Tuesday, August 14th, 2018

Book Review: Moneyball

March 21, 2010 by  
Filed under Book Review

With the recent launching of this website, it seems only natural to review the best selling baseball book of the last decade.

Moneyball: The Art of Winning an Unfair Game

by Michael Lewis

“We take fifty guys (in the draft) and we celebrate if two of them make it.  In what other business is two for fifty a success?  If you did that in the stock market, you’d go broke.”   Billy Beane.

Billy Beane was a supremely talented major league prospect who somehow never made it to the big leauges.  However, his contribution to baseball is far reaching.  The volatile and enigmatic Beane, as GM of the Oakland Athletics, brings analytics and economics into the mainstream operations of running a ball club.  This new management approach represented a sea change in baseball philosophy and is the basis of Michael Lewis’ dynamic page-turner, Moneyball.

Lewis has a financial analyst background (his latest book, The Big Short, about the free fall of the US economy, was just released) and is able to describe Beane’s thought process in economic terms.  Specifically, that some player statistics (for example, On Base Percentage) were undervalued relative to other statistics (for instance, Slugging Percentage) and that created market inefficiencies, read buying opportunities, for small-market teams like the Oakland Athletics.  The market inefficiencies allowed Oakland to compete across a number of years with the likes of large-market teams like the Yankees and the Red Sox.

The book documents the ” religious war” between traditional scouting, which has  been goverened mainly by a scout’s gut instinct, and a new methodology, based on rigorous statistical analysis.  Some of Beane’s operational principles cut against the grain of conventional wisdom.

  • On Base Percentage is more important than Slugging Percentage in determining a player’s worth,
  • Drafting college prospects has a demonstrably higher chance of success than drafting high school prospects.
  • Sacrifice bunting and stealing bases are, statistically-speaking, poor moves.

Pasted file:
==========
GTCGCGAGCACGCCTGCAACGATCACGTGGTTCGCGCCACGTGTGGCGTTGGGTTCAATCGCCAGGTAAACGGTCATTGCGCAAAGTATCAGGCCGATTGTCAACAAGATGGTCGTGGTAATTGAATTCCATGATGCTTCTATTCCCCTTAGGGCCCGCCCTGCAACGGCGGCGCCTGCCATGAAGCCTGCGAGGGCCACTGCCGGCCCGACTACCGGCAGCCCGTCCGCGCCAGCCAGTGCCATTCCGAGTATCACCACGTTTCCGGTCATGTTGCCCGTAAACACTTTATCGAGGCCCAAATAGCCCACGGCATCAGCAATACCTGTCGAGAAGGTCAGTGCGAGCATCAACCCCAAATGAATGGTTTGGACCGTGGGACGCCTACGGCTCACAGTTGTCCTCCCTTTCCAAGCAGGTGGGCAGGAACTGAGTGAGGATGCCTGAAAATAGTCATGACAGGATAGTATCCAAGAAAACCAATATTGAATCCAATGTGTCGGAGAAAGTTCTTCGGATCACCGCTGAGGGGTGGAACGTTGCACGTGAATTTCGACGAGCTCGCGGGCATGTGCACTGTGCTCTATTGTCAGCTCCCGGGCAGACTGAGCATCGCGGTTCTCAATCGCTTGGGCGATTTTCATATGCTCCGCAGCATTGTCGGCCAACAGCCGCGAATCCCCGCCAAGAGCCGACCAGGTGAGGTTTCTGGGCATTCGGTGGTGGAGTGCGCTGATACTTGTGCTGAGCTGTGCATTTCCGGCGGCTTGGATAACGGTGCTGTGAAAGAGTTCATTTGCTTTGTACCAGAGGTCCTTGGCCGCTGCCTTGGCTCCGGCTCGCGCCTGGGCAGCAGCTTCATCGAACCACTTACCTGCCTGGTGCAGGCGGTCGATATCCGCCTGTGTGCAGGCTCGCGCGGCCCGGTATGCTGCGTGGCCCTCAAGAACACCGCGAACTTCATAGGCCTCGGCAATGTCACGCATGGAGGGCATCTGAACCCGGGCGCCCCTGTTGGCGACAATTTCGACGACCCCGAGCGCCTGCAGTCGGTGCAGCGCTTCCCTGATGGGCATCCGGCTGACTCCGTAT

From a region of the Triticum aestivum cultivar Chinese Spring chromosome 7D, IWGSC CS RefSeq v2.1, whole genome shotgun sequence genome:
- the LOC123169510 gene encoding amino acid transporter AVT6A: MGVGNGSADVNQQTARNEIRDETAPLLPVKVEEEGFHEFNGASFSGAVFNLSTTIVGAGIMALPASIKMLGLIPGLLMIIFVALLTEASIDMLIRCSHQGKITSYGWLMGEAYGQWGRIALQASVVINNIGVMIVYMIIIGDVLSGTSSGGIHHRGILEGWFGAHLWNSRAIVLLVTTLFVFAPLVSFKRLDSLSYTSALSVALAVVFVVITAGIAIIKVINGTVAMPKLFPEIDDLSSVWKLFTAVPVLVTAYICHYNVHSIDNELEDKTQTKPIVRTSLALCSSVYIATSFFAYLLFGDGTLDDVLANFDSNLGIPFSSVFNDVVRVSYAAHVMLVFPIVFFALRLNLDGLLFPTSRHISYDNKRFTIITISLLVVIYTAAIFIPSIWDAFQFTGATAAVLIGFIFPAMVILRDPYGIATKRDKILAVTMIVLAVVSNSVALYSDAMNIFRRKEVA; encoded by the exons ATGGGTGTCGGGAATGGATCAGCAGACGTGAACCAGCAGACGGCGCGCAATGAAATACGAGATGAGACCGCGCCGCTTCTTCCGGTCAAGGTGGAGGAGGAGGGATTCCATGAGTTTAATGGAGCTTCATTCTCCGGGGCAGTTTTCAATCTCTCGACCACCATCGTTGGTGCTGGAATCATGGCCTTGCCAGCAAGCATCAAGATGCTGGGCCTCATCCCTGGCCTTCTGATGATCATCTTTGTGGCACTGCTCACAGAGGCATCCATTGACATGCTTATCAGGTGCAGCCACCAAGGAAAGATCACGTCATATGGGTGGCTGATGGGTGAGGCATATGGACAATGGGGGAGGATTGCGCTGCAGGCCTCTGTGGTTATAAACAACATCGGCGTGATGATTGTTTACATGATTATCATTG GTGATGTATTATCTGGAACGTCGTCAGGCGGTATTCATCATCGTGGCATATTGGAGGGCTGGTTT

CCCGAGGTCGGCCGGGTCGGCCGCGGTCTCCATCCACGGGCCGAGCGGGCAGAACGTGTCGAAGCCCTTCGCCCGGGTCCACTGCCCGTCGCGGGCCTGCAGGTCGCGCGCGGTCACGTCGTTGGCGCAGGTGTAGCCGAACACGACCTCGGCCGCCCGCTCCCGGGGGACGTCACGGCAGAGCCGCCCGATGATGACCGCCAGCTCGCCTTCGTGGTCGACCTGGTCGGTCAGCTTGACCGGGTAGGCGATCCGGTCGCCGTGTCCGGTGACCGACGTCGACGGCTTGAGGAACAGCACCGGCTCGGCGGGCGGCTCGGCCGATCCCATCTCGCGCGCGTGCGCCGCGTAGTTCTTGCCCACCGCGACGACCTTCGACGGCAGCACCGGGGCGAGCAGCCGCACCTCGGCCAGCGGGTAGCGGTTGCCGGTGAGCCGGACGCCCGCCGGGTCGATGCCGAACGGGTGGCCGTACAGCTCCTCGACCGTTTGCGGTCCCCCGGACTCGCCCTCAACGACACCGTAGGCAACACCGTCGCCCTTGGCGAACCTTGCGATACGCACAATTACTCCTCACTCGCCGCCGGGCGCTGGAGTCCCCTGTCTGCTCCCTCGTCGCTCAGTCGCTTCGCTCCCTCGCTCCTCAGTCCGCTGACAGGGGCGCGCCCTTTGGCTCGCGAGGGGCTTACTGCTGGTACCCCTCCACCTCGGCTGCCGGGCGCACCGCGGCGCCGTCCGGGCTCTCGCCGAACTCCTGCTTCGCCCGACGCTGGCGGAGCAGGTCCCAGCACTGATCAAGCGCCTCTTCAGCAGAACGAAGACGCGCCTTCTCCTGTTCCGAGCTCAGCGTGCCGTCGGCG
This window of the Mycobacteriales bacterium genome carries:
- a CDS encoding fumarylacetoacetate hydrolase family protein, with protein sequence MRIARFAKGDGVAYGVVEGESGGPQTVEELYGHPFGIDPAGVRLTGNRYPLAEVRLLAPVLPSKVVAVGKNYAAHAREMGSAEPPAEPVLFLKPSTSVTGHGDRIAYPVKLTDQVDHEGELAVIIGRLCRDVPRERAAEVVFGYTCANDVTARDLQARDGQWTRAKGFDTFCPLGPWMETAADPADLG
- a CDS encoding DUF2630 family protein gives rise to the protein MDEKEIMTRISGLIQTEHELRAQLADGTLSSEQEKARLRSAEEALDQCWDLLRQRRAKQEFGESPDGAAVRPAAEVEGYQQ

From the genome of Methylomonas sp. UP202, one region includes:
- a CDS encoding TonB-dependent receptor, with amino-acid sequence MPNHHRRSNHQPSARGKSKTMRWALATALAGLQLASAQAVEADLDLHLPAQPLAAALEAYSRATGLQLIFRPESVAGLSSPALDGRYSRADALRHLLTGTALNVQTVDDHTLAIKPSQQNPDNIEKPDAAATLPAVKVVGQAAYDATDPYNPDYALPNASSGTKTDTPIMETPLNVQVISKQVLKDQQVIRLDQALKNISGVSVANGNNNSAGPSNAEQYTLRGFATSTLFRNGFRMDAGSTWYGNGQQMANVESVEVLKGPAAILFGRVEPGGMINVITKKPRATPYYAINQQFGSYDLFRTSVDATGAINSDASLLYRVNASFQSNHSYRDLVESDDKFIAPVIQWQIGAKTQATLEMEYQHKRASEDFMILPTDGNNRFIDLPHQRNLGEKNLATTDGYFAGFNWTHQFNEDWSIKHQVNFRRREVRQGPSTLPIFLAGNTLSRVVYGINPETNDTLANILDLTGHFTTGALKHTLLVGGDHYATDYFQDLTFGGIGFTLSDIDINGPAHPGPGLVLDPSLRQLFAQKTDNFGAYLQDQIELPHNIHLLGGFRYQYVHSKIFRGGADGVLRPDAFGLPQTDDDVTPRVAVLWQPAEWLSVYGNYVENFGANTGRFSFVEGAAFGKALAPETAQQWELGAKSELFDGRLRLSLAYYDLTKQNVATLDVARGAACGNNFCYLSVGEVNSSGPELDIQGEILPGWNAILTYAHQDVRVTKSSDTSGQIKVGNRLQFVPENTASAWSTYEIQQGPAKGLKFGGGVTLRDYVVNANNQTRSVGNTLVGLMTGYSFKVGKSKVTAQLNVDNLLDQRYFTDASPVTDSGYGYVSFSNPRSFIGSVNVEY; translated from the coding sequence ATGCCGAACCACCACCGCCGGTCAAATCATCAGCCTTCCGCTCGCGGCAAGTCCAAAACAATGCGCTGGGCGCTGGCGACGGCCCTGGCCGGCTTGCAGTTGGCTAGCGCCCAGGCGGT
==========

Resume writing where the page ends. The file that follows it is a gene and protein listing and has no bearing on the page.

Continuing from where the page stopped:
After his fledgling playing career came to an end, Beane got his start with Oakland from then current GM Sandy Alderson — an Ivy-League educated, military trained disciple of little known baseball statistical guru Bill James.  Alderson told Billy to go out and find undervalued players.  However, Alderson’s charge needed some intellectual firepower.  For that, Beane hired Ivy-league educated Paul DePodesta as his statistical right-hand-man.

The analytical, objective lineage was passed from Bill James (and his ilk) to Alderson to Beane to DePodesta carried on to other teams with the hiring of J.P. Ricciardi by Toronto and Theo Epstein by Boston.   The Moneyball philosophy  is now embraced by almost all MLB teams.

Moneyball however is more than just a statistics lesson.  It is a fascinating personality study of Billy Beane and an inside look at the entire front office operations of the Oakland A’s.  The book makes readers feel as if they are inside the draft room when decisions are being made.  Readers will no longer think about the annual baseball draft or, for that matter, watch a baseball game in quite the same way.

BoB Ratings:  Home Run   (a fantastic read, whether you are a baseball fan, a historian, a Sabremetrician, or a MBA student)     (Amazon: 4.55   B&N 4.5   Goodreads 4.21)

Ratings Explanation

Hear Michael Lewis talk about Moneyball 

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